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Understand your moments

Albeit the sophistication of modern finance, mean returns and variance are in the lead for the title of the most (over)used tools in the industry. They appear in assessments of past performances, day-to-day management of portfolios, and in fundamental formulas, like in the Capital Asset Pricing Model (CAPM). In seeking to explain the investment expectations, mean return and variance can be referred to as the first and second moments, respectively. Naturally, higher moments exist*. They could be employed to provide an additional explanation as to expected returns, and we shall examine what, why, when and whether to use them.

The third moment - coskewness (or systematic skewness) measures the excess return on the market excess return. The fourth - cokurtosis (or systematic kurtosis) measures whether extreme returns of an asset and its market occur at the same time. These higher moments came into prominence in many forms in the past few decades. For one, the distribution of returns is often not normally distributed. The rise of behavioural economics signalled that investors tend to be (irrationally) risk-averse, thus, willing to opt for positive coskewness and small cokurtosis, while forgoing higher returns and lower volatility 1). The introductions of the three- and four-moments CAPMs, which incorporated further descriptors to adjust for the likes of the size of the company, the growth potential, etc. These can be used to explain exotic investment instruments and strategies adopted by hedge funds 2). And there is empirical data to prove that the inclusion of higher moments substantially improves portfolio performance 3).

Nevertheless, higher moments are not a panacea, and there are valid drawbacks in considering them. For one, the complexity of computation is drastically increased with the inclusion of higher moments. For example, ten assets would require estimating 220 coskewness and 715 cokurtosis parameters. Doubling the number of assets would demand 1540 and 8855 parameters, respectively**. Moreover, the model becomes sensitive as it includes higher-order terms; and there are cases when four-moment models are bad at explaining the performance 4). This added difficulty of deciding when the higher moments are applicable or not, might not be practical for everyone.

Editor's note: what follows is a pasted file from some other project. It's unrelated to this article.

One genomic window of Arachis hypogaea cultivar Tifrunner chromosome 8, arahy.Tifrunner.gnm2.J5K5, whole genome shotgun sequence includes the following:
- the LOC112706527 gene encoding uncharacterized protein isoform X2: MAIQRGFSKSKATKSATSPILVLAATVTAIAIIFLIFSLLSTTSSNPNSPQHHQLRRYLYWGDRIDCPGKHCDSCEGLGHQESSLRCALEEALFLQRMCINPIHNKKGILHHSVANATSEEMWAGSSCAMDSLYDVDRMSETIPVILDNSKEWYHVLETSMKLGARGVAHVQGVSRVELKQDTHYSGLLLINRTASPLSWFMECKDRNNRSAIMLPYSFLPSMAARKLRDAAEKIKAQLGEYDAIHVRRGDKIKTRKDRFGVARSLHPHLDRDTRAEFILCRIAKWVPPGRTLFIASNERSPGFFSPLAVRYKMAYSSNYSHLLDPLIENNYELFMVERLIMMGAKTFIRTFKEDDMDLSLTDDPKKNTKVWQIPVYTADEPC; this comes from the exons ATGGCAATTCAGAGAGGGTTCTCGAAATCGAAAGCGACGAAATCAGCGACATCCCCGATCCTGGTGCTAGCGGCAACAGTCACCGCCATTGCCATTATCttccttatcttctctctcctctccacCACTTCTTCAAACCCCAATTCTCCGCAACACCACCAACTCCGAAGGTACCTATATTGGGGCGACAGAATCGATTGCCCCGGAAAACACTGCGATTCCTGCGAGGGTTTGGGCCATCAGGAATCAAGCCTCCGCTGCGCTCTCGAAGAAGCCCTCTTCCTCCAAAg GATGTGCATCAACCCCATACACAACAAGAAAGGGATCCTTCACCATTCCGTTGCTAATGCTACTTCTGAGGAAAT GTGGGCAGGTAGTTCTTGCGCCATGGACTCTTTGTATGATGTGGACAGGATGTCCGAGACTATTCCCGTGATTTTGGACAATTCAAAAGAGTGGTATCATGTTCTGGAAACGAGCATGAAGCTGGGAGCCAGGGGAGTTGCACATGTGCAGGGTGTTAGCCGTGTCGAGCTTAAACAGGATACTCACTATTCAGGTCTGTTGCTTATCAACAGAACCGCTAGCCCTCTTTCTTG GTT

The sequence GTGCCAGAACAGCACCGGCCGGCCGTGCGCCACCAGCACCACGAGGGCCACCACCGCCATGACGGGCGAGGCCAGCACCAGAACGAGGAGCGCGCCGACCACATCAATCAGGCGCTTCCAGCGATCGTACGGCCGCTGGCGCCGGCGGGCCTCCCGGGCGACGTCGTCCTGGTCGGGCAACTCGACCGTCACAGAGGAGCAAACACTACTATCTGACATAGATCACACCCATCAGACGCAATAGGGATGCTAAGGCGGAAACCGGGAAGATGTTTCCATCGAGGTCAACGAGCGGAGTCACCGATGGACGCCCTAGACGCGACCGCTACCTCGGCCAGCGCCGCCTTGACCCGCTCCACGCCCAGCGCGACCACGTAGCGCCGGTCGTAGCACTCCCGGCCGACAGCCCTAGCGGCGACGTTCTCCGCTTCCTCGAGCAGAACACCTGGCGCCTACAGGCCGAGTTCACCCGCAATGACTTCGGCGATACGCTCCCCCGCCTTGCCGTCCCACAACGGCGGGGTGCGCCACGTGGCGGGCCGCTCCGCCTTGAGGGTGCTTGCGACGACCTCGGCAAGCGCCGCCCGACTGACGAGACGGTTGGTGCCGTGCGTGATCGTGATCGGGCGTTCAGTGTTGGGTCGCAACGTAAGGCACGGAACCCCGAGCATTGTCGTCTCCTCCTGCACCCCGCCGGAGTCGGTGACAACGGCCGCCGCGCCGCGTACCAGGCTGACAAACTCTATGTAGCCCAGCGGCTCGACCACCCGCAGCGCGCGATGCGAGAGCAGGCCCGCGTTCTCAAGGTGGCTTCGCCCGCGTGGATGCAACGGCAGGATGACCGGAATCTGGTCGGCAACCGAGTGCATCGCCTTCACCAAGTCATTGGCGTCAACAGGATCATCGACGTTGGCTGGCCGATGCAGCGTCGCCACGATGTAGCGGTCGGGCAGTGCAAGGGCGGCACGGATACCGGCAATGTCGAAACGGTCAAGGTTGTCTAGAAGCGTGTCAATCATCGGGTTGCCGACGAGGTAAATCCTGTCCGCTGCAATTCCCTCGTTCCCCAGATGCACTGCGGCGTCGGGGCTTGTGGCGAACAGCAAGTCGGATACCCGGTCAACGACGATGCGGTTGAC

Understanding the (higher) moments proved to radically improve the performance of the portfolios. These naturally present opportunities, but also can be viewed as an added cost/time spent on unproven models. Still, currently, we have better than ever access to (vast amounts of) data, while the cost of CPU has reduced drastically over the past decade. This suggests that the incorporation (or consideration) of higher moments in models is inevitable.

*For brave and inquisitive readers, unafraid of technicalities, moments correspond to the coefficients of the Taylor expansion of the expected utility. Thus, the first and second moments are the coefficients corresponding to the linear and quadratic factors.

**The complexity is cubic and quartic, respectively.

1Todd Mitton & Keith Vorkink, “Equilibrium Underdiversification and the Preference for Skewness”

2Angelo Ranaldo & Laurent Favre, “Hedge Fund Performance and Higher-Moment Market Models”

3Mike Buckle, Jing Chen & Julian M. Williams, “Realised higher moments: theory and practice”

4Daniel Chi-Hsiou Hung, Mark Shackleton & Xinzhong Xu, “CAPM, Higher Co-moment and Factor Models of UK Stock Returns”

N.B. This article does not constitute any professional investment advice or recommendations to buy, sell, or hold any investments or investment products of any kind, and should be treated as more of an illustrative piece for educational purposes.

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